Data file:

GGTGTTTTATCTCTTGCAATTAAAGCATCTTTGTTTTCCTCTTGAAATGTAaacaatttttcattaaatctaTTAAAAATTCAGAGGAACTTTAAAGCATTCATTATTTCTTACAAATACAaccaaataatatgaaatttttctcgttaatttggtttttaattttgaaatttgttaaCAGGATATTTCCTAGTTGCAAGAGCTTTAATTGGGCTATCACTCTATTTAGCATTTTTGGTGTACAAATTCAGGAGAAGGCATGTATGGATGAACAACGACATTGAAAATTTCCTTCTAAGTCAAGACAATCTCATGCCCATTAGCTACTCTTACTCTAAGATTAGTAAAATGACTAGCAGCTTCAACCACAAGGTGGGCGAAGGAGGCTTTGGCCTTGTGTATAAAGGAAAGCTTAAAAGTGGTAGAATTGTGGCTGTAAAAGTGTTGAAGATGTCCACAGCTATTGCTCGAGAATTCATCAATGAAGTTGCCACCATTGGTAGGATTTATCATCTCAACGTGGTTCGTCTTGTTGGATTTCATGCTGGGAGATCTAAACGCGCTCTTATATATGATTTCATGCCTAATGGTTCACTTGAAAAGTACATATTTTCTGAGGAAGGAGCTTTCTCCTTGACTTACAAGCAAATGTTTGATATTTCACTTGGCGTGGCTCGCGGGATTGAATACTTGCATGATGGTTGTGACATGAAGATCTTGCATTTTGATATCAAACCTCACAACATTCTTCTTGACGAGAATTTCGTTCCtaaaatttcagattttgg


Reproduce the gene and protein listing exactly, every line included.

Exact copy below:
GGTGTTTTATCTCTTGCAATTAAAGCATCTTTGTTTTCCTCTTGAAATGTAaacaatttttcattaaatctaTTAAAAATTCAGAGGAACTTTAAAGCATTCATTATTTCTTACAAATACAaccaaataatatgaaatttttctcgttaatttggtttttaattttgaaatttgttaaCAGGATATTTCCTAGTTGCAAGAGCTTTAATTGGGCTATCACTCTATTTAGCATTTTTGGTGTACAAATTCAGGAGAAGGCATGTATGGATGAACAACGACATTGAAAATTTCCTTCTAAGTCAAGACAATCTCATGCCCATTAGCTACTCTTACTCTAAGATTAGTAAAATGACTAGCAGCTTCAACCACAAGGTGGGCGAAGGAGGCTTTGGCCTTGTGTATAAAGGAAAGCTTAAAAGTGGTAGAATTGTGGCTGTAAAAGTGTTGAAGATGTCCACAGCTATTGCTCGAGAATTCATCAATGAAGTTGCCACCATTGGTAGGATTTATCATCTCAACGTGGTTCGTCTTGTTGGATTTCATGCTGGGAGATCTAAACGCGCTCTTATATATGATTTCATGCCTAATGGTTCACTTGAAAAGTACATATTTTCTGAGGAAGGAGCTTTCTCCTTGACTTACAAGCAAATGTTTGATATTTCACTTGGCGTGGCTCGCGGGATTGAATACTTGCATGATGGTTGTGACATGAAGATCTTGCATTTTGATATCAAACCTCACAACATTCTTCTTGACGAGAATTTCGTTCCtaaaatttcagattttgg